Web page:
Ever wondered what would happen when you don’t see a dentist regularly? In other words, have you ever felt tempted to skip out on routine preventive visits with your general dentist? If so, there are many compelling reasons to reconsider. General dental appointments are key to maintaining a healthy smile, particularly as one ages. From cavities to gum disease, and even tooth loss, there are many things that can go wrong when routine dental care is ignored.
Cavities Are Likely
One of the most likely issues to develop, if a person regularly skips out on dental checkups and cleanings, is cavities. Cavities occur when plaque buildup leads to acidic erosion, which can cause the teeth’s interior to become exposed.
Because this layer is more sensitive than the enamel, discomfort is common when a cavity has begun. Eventually, if untreated, cavities can progress to the point of painful tooth infections, which would require root canal therapy to address, or worse, an extraction.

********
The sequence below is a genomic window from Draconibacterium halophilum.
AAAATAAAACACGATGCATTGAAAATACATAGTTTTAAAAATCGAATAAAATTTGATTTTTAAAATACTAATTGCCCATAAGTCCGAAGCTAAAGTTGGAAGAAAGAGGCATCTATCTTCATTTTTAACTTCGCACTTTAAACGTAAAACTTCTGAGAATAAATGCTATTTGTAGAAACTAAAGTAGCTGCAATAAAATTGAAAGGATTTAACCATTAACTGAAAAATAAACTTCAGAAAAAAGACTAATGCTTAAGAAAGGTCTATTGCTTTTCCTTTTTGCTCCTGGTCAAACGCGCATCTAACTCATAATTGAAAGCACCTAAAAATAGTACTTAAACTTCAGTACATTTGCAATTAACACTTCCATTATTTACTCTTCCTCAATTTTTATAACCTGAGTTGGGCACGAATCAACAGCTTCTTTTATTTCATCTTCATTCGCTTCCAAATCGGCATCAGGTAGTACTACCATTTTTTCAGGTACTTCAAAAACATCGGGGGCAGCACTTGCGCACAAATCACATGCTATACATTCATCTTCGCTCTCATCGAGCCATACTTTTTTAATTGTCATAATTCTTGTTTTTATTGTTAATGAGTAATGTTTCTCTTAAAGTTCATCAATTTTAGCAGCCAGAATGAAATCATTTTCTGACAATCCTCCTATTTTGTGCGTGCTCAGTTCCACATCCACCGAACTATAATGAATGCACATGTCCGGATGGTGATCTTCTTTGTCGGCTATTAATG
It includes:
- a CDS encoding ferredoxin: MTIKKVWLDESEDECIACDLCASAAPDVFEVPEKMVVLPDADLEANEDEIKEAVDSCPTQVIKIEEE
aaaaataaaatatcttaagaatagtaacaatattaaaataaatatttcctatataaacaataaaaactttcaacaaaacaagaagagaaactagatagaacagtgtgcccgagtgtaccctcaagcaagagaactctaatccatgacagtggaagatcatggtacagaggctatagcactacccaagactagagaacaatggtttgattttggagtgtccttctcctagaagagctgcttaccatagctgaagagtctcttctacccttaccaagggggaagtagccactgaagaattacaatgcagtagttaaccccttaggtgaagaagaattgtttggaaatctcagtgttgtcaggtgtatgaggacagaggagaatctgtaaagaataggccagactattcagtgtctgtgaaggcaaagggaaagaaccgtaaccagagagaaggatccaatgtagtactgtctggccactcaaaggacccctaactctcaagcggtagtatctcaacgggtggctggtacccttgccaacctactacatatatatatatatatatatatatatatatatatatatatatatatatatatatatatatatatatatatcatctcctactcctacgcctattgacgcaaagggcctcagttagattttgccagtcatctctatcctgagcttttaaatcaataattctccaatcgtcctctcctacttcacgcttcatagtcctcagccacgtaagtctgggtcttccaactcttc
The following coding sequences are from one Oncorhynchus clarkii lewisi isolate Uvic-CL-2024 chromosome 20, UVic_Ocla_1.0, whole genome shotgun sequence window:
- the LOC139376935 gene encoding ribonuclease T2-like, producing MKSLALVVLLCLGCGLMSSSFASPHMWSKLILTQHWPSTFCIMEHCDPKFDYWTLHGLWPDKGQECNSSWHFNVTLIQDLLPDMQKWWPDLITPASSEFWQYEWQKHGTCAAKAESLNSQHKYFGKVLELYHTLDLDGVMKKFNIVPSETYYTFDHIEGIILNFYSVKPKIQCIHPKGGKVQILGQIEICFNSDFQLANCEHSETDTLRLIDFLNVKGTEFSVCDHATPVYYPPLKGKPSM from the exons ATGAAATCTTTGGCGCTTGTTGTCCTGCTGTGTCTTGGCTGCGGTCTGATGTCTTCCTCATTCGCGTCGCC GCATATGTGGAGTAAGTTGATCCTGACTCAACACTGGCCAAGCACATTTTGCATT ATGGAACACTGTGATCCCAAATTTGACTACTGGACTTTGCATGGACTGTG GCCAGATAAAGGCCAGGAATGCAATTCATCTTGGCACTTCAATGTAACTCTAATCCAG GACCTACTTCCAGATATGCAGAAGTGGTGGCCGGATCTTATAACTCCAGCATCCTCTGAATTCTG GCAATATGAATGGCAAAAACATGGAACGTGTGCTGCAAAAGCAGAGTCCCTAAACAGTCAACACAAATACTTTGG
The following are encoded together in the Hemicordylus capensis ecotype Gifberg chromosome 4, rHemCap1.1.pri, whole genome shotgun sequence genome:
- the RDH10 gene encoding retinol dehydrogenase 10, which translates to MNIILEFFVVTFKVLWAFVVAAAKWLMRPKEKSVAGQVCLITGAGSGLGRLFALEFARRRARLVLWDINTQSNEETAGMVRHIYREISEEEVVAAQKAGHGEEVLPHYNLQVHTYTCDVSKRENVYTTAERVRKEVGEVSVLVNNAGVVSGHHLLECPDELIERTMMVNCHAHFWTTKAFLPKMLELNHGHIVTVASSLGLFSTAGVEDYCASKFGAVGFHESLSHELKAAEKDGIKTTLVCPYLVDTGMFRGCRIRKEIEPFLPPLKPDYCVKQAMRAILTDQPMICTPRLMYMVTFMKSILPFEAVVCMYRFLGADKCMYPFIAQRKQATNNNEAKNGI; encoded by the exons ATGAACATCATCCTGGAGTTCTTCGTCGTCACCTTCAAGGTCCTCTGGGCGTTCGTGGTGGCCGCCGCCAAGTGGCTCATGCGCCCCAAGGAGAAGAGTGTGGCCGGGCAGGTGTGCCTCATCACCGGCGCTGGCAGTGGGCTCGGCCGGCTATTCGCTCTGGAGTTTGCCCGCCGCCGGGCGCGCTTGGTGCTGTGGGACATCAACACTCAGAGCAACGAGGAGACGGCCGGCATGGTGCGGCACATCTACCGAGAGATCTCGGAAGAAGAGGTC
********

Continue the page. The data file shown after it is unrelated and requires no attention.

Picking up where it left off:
Gum Disease Could Develop When you Don’t See a Dentist
Another unfortunately common oral health threat is gum disease, which is actually a chronic condition that can impact one’s whole body, beyond just the smile. Gum disease develops when the gums have become irritated and inflamed by bacteria. Over time, this can lead to recession of the gum tissue, and eventually tooth loss. It can also spread infection to other parts of the body.
Eventually Tooth Loss Is Common when you don’t see a dentist
To avoid tooth loss, or the need for extraction, preventive appointments are key. That said, even restorative treatment performed when an issue has just developed, can help to lessen the likelihood that extensive measures – like extraction – will become necessary.
Do You Need Preventive Dentistry?
How often should you see your dentist? Are you worried about developing cavities? Schedule a preventive checkup and cleaning with Dr. Fondriest by calling Lake Forest Dental Arts at (847) 234-0517. We welcome patients from the North Shore area of Chicago and the surrounding communities.